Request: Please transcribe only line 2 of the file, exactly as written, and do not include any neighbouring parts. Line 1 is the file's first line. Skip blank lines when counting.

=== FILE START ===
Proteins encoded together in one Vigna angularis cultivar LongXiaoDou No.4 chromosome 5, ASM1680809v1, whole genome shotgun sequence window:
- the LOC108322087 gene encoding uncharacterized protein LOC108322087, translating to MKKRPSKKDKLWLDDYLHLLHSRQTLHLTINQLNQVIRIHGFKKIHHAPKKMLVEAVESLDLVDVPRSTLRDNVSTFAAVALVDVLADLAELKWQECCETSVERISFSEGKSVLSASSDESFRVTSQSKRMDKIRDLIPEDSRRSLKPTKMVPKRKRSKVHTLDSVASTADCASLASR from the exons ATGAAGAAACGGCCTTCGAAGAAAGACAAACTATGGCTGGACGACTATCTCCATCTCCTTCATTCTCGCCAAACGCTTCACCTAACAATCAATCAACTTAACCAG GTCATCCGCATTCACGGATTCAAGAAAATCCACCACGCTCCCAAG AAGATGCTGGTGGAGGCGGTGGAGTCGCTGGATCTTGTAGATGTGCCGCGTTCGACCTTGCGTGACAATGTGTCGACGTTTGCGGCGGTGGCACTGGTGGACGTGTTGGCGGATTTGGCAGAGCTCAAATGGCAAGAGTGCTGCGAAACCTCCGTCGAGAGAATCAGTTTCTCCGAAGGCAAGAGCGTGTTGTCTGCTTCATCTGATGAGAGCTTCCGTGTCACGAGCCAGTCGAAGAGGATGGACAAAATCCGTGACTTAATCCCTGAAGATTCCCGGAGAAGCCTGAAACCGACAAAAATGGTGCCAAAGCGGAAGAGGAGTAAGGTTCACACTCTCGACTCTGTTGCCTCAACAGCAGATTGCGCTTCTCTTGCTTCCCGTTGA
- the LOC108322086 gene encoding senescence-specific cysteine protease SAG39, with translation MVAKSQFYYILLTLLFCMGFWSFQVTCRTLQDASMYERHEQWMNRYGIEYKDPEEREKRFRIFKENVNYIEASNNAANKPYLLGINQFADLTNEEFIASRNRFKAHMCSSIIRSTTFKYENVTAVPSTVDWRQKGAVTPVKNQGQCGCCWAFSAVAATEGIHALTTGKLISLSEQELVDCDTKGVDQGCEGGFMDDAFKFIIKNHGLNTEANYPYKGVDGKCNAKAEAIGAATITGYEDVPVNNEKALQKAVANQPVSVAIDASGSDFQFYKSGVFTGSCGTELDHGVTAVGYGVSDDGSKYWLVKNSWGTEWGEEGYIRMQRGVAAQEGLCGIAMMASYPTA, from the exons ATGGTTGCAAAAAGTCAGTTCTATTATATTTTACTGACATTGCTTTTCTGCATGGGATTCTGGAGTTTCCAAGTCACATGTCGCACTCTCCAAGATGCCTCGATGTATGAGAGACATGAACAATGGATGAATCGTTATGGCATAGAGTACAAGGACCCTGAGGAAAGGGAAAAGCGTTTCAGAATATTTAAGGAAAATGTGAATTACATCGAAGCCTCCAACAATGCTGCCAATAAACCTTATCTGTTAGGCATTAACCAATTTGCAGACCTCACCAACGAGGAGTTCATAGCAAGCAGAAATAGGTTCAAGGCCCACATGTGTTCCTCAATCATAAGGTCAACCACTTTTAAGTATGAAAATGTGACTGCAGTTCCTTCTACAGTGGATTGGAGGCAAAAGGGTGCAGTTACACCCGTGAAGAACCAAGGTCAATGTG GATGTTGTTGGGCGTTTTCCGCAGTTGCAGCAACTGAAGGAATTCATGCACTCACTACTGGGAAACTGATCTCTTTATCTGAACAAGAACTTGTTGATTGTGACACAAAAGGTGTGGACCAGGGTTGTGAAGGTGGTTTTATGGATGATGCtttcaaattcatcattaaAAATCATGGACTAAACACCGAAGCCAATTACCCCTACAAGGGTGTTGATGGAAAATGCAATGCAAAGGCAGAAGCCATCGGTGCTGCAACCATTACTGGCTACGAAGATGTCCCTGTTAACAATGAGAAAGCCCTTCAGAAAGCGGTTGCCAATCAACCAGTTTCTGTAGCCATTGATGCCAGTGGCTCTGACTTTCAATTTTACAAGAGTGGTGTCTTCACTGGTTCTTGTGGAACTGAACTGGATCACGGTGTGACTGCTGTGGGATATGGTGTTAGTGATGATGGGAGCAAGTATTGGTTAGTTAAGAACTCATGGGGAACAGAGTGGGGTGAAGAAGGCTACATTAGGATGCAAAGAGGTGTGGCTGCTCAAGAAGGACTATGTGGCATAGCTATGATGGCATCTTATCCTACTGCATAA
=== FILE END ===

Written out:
- the LOC108322087 gene encoding uncharacterized protein LOC108322087, translating to MKKRPSKKDKLWLDDYLHLLHSRQTLHLTINQLNQVIRIHGFKKIHHAPKKMLVEAVESLDLVDVPRSTLRDNVSTFAAVALVDVLADLAELKWQECCETSVERISFSEGKSVLSASSDESFRVTSQSKRMDKIRDLIPEDSRRSLKPTKMVPKRKRSKVHTLDSVASTADCASLASR from the exons ATGAAGAAACGGCCTTCGAAGAAAGACAAACTATGGCTGGACGACTATCTCCATCTCCTTCATTCTCGCCAAACGCTTCACCTAACAATCAATCAACTTAACCAG GTCATCCGCATTCACGGATTCAAGAAAATCCACCACGCTCCCAAG AAGATGCTGGTGGAGGCGGTGGAGTCGCTGGATCTTGTAGATGTGCCGCGTTCGACCTTGCGTGACAATGTGTCGACGTTTGCGGCGGTGGCACTGGTGGACGTGTTGGCGGATTTGGCAGAGCTCAAATGGCAAGAGTGCTGCGAAACCTCCGTCGAGAGAATCAGTTTCTCCGAAGGCAAGAGCGTGTTGTCTGCTTCATCTGATGAGAGCTTCCGTGTCACGAGCCAGTCGAAGAGGATGGACAAAATCCGTGACTTAATCCCTGAAGATTCCCGGAGAAGCCTGAAACCGACAAAAATGGTGCCAAAGCGGAAGAGGAGTAAGGTTCACACTCTCGACTCTGTTGCCTCAACAGCAGATTGCGCTTCTCTTGCTTCCCGTTGA